CAMP TAJI, Iraq — Two 15th Sustainment Brigade supply Soldiers have a not-so-average supply job here.

Staff Sgt. Marie C. Taylor and Sgt. Shawntrese D. Peak are the only 15th SB representatives working alongside about 50 Iraqi nationals in the Class IX yard here.

Class IX is the Army’s supply designator for all vehicle repair parts.

The unique part is the yard provides all the military tactical vehicle repair parts in Iraq for the Iraqi Army - not the U.S. Army, said Taylor.

The U.S. Army intends to train up Iraqi soldiers to take over and operate the yard before long.

“This is the only Class IX parts activity in Iraq that is being stood up, and will be transitioned to the Iraqi Army within the next year,” said CWO Ronald Diehl, a maintenance technician for Multi-National Security Transitional Command–Iraq.

Located on the Iraqi side of Camp Taji, the yard holds warehouses full of vehicle repair parts for use by Iraqi units. Additional parts can be ordered from the States, but the total process of ordering and receiving parts may take up to 180 days, said Taylor.

Taylor, the Class IX NCOIC with the 512th Maintenance Company, said she enjoys her job, and is glad of the opportunity to work with local Iraqis.

“They are good people, hard workers, and we really have a good working relationship with them all-around,” she said.

Taylor and Peak took over the yard in September replacing the unit that started it.

Taylor said they overhauled the warehouses and conducted a 100 percent inventory, setting up programs to track all of the parts requested and shipped out of the yard.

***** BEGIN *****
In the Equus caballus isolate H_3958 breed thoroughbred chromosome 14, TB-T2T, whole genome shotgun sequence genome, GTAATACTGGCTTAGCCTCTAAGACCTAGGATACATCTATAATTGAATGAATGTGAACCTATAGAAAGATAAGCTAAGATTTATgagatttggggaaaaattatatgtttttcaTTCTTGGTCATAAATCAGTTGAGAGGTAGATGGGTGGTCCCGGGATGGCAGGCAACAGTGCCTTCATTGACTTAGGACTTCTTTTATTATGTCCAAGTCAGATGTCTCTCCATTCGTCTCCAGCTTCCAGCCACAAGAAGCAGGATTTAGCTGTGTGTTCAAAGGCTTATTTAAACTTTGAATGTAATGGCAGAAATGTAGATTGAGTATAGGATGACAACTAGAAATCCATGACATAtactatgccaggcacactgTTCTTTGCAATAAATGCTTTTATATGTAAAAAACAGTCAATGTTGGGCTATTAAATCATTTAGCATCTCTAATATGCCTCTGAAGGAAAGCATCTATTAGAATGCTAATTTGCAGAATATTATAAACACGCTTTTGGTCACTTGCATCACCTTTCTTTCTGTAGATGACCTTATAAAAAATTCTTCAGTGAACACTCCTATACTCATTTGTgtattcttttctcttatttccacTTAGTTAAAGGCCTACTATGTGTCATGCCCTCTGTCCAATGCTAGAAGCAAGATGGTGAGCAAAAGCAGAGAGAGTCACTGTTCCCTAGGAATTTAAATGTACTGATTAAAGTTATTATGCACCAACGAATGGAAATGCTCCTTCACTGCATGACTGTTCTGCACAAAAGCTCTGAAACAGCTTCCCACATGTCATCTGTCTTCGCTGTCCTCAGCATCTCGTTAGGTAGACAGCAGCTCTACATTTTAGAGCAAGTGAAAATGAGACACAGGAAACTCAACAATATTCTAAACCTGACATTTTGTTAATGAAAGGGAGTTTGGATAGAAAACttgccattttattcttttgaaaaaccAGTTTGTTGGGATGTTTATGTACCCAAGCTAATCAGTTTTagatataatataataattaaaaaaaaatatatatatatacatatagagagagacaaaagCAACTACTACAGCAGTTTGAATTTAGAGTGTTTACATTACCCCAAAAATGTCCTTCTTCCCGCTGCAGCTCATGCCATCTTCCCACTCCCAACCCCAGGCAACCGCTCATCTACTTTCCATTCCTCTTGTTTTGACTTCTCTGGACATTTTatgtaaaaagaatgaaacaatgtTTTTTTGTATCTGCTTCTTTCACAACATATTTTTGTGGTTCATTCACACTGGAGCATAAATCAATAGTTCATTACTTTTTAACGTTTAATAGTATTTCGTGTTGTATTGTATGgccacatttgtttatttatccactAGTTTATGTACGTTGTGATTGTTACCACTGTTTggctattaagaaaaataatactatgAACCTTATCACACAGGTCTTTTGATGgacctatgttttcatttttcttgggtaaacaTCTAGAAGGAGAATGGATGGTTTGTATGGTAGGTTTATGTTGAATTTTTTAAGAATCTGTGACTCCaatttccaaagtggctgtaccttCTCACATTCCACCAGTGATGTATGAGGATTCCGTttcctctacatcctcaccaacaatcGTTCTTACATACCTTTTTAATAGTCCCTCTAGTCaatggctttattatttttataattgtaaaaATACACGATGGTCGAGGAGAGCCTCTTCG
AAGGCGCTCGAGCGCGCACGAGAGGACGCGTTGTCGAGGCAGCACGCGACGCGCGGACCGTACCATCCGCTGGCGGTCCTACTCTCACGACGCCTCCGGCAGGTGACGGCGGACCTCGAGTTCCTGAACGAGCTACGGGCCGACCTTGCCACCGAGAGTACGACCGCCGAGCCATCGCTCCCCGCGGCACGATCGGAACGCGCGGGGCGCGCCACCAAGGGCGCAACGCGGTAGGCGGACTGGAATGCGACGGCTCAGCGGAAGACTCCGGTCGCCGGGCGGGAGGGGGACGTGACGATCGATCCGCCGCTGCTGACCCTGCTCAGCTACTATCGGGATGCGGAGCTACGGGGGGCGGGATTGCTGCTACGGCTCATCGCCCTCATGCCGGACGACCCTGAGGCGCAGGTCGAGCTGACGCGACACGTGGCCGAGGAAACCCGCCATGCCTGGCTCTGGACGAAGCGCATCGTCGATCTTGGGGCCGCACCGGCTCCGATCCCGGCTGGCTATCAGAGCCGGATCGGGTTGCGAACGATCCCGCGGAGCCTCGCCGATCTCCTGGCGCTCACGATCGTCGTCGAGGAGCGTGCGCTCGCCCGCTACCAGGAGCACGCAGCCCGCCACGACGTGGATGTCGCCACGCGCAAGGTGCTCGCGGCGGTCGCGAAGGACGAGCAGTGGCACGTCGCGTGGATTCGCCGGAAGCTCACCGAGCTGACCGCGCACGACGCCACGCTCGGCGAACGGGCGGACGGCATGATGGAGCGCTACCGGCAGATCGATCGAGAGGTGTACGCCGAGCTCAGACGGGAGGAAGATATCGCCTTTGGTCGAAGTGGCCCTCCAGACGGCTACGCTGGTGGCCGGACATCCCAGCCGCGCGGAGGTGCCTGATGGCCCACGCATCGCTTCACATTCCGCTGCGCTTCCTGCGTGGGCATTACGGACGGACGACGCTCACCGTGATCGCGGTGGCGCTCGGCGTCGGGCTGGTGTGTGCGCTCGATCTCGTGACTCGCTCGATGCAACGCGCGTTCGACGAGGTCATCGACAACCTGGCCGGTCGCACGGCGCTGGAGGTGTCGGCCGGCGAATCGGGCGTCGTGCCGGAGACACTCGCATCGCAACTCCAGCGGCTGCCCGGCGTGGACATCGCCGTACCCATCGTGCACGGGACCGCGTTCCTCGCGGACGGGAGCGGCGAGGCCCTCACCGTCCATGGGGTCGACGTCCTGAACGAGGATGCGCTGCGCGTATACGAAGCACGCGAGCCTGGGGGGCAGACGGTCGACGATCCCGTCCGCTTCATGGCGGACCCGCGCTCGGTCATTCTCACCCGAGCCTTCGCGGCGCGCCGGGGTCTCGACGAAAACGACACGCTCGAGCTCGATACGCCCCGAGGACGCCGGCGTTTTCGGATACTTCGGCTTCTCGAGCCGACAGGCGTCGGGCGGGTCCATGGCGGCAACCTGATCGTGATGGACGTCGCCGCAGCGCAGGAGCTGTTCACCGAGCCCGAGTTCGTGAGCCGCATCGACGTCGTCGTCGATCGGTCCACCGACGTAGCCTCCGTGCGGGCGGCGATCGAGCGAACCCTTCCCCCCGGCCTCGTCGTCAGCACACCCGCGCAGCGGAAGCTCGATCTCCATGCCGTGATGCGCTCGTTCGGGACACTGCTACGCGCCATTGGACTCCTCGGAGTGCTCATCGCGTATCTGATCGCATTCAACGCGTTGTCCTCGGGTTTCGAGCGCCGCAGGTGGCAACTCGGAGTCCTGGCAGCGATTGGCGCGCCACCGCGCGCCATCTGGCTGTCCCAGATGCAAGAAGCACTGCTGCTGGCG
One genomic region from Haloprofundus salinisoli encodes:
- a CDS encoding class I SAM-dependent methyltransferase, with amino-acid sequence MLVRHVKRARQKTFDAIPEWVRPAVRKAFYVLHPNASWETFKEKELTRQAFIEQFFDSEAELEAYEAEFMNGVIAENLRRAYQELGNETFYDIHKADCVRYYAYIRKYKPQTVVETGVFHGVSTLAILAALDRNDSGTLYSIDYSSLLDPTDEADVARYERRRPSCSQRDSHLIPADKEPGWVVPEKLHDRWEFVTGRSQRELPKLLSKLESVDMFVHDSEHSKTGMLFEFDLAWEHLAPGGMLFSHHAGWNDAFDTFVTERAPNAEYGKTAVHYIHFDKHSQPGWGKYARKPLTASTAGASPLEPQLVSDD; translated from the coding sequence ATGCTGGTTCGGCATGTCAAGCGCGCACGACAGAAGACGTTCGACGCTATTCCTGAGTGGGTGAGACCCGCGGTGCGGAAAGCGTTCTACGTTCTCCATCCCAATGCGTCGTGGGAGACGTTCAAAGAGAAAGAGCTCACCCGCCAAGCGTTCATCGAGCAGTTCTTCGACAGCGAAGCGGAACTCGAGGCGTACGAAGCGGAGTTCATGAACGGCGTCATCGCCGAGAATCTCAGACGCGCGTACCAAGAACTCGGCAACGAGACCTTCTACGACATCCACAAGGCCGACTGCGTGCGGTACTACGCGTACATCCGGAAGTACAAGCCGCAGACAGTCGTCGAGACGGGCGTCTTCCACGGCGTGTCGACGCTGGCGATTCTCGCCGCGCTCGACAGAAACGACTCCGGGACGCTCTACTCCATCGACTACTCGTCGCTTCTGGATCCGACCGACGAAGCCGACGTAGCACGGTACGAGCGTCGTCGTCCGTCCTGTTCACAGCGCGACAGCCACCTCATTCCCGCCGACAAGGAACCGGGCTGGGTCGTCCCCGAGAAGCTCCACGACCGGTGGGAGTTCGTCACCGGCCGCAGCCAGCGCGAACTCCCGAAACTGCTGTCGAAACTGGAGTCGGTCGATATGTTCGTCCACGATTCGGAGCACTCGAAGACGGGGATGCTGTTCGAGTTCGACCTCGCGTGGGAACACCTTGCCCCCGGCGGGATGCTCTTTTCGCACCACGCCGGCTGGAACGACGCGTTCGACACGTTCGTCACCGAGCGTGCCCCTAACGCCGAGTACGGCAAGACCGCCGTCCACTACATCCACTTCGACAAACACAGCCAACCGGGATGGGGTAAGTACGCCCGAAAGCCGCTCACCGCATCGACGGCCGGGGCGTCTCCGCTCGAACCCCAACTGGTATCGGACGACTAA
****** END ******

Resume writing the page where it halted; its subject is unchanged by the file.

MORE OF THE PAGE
A typical day for Taylor and Peak include trips to the Central Receiving and Shipping Point, organizing shipments of parts, and doing inventories.

“We never know what exactly is coming in,” said Taylor referring to the parts. “It all depends on what is needed.”

The 15th SB Soldiers also oversee the local Iraqi workers at the yard, instructing them where items should be moved, and mentoring them in supply and inventory techniques.

“There is a language barrier, but that is expected,” Taylor said.

She said they often communicate with the Iraqi workers with a modified type of sign language, and have come to understand each other even with limited communication.

Taylor said the Iraqi workers were a little surprised to be working with female Soldiers at first, but they have gotten used to each other now. Although the female Soldiers help run the yard, they comply with some rules to accommodate the Iraqis, such as not riding in vehicles without a male escort, and leaving work before it gets dark.

Peak, also of the 512th, said her job is rewarding because she has the chance to work with the Iraqi locals.

“The best part is knowing that we are here helping the Iraqi people establish a democracy,” she said.

Peak said the experience she and Taylor have is a unique one. They have the opportunity to learn a lot about the Iraqi culture, and that is something not a lot of Soldiers get to do, she said.

The Iraqis working with the 15th SB Soldiers feel the same way - they learn from each other. An Iraqi worker at the yard said he likes working with the female Soldiers and has a good relationship with them.

“They just tell me what they need to finish their work … we work together, to accomplish our work,” he said.

The worker said he likes working for the betterment of his country.

“I feel a lot of pride working for the Iraqi Army, and doing anything I can for my country,” he said.

The U.S. Soldiers are looking forward to when they can hand over the yard to the Iraqi army.

“It’s worked,” Diehl said. “They helped train 25 (Iraqi soldiers) back in September … and they will be instrumental when we transition this to a full-time Iraqi force.”